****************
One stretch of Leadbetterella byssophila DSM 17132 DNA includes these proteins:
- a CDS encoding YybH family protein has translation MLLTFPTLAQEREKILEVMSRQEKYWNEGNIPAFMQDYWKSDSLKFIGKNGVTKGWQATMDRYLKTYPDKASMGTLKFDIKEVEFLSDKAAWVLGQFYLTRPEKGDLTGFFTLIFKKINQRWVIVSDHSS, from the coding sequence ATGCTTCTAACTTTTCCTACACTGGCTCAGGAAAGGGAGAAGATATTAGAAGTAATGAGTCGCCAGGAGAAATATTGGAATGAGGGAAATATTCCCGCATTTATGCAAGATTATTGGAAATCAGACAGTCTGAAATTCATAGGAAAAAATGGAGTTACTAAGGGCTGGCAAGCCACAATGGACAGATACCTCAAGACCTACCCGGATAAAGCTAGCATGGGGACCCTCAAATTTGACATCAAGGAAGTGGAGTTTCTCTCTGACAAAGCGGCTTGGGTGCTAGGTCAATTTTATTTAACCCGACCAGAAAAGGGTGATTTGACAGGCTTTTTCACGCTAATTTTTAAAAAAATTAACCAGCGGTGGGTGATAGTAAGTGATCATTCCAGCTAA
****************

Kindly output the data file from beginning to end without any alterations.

One stretch of Leadbetterella byssophila DSM 17132 DNA includes these proteins:
- a CDS encoding YybH family protein has translation MLLTFPTLAQEREKILEVMSRQEKYWNEGNIPAFMQDYWKSDSLKFIGKNGVTKGWQATMDRYLKTYPDKASMGTLKFDIKEVEFLSDKAAWVLGQFYLTRPEKGDLTGFFTLIFKKINQRWVIVSDHSS, from the coding sequence ATGCTTCTAACTTTTCCTACACTGGCTCAGGAAAGGGAGAAGATATTAGAAGTAATGAGTCGCCAGGAGAAATATTGGAATGAGGGAAATATTCCCGCATTTATGCAAGATTATTGGAAATCAGACAGTCTGAAATTCATAGGAAAAAATGGAGTTACTAAGGGCTGGCAAGCCACAATGGACAGATACCTCAAGACCTACCCGGATAAAGCTAGCATGGGGACCCTCAAATTTGACATCAAGGAAGTGGAGTTTCTCTCTGACAAAGCGGCTTGGGTGCTAGGTCAATTTTATTTAACCCGACCAGAAAAGGGTGATTTGACAGGCTTTTTCACGCTAATTTTTAAAAAAATTAACCAGCGGTGGGTGATAGTAAGTGATCATTCCAGCTAA